Qedem is likely the Biblical city of Qedemoth (Kedemoth), situated near a major trade route on the eastern side of the Jordan river known as the Kings Highway. And if he traveled the Kings Highway on his journey northward, he would have first traveled through the area of Mount Seir, the territory of the Biblical figure Esau and his sons. And this may have been his first contact with Esau's son Jeush, whom he mentions later in his account.
      After staying at Qedem for a year and a half, Sinuhe meets a man with an Amorite name called Ammi-enshi. This is interesting because the Bible states that Qedemoth, and the areas around it, were controlled by the Amorites.  
      Deuteronomy 2:24-26 states: "Rise, take your journey, and cross over the River Arnon. Look, I have given into your hand Sihon the Amorite, king of Heshbon, and his land.   . . . .  And I sent messengers from the Wilderness of Kedemoth to Sihon king of Heshbon . . .  Then Sihon and all his people came out against us to fight at Jahaz."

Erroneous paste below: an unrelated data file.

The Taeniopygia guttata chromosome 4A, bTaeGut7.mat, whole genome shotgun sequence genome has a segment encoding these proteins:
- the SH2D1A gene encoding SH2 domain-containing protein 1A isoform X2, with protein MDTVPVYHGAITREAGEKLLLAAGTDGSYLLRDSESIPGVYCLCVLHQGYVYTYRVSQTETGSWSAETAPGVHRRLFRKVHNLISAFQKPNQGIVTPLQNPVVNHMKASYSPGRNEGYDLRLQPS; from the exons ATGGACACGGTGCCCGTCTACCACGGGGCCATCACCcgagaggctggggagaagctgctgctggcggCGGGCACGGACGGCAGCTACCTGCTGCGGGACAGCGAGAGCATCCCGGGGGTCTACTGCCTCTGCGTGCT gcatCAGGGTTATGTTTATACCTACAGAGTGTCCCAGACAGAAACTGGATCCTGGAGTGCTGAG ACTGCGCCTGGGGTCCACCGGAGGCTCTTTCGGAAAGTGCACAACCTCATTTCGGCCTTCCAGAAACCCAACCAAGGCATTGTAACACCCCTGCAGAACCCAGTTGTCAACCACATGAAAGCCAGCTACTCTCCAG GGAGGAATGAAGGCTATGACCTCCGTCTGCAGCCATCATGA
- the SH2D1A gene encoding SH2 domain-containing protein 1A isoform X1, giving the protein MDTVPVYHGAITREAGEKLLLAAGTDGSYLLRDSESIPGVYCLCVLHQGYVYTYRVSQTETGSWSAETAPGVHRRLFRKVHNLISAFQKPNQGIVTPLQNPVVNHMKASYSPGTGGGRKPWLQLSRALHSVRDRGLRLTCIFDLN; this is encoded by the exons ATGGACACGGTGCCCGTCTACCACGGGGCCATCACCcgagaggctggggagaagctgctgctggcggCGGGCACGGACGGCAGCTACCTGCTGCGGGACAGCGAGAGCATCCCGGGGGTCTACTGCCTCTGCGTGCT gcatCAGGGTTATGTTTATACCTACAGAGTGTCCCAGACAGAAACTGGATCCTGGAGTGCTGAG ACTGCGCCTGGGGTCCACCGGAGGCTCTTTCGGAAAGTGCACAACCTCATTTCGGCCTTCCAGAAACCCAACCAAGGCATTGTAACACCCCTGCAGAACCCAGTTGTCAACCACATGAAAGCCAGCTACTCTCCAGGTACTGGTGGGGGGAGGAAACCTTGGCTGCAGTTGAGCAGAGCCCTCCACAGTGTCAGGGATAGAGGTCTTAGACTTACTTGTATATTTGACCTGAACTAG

This Amorite leader eventually gives his daughter`s hand in marriage to Sinuhe, and Sinuhe choses the best of this leader`s land called 'Yaa' to reside in. Now, there are two Biblical cities near Qedemoth with 'Yaa' incorporated into their names. They are Jahaz (yahatsah) and Jazer (yaa`zer), both of which were also in Amorite held territory. He may have resided in one of these areas.
       From that point onward, Sinuhe gives an account of his exploits in the land.  
      Many years later, after learning that Sinuhe was still alive and on hearing of his life in Canaan, pharaoh Senusret sends word to the aged Sinuhe that he would like a him to return to Egypt. There he could live out the rest of his years in peace and where he would be honored by Egypt with being buried in the royal tombs upon his death. Sinuhe agrees to the pharaoh`s offer and writes a letter in return to Senusret requesting that a few men, whom he met in Canaan, be allowed to accompany him back to Egypt. One of those men is named Chief Jeush, a likely mention of the Biblical figure.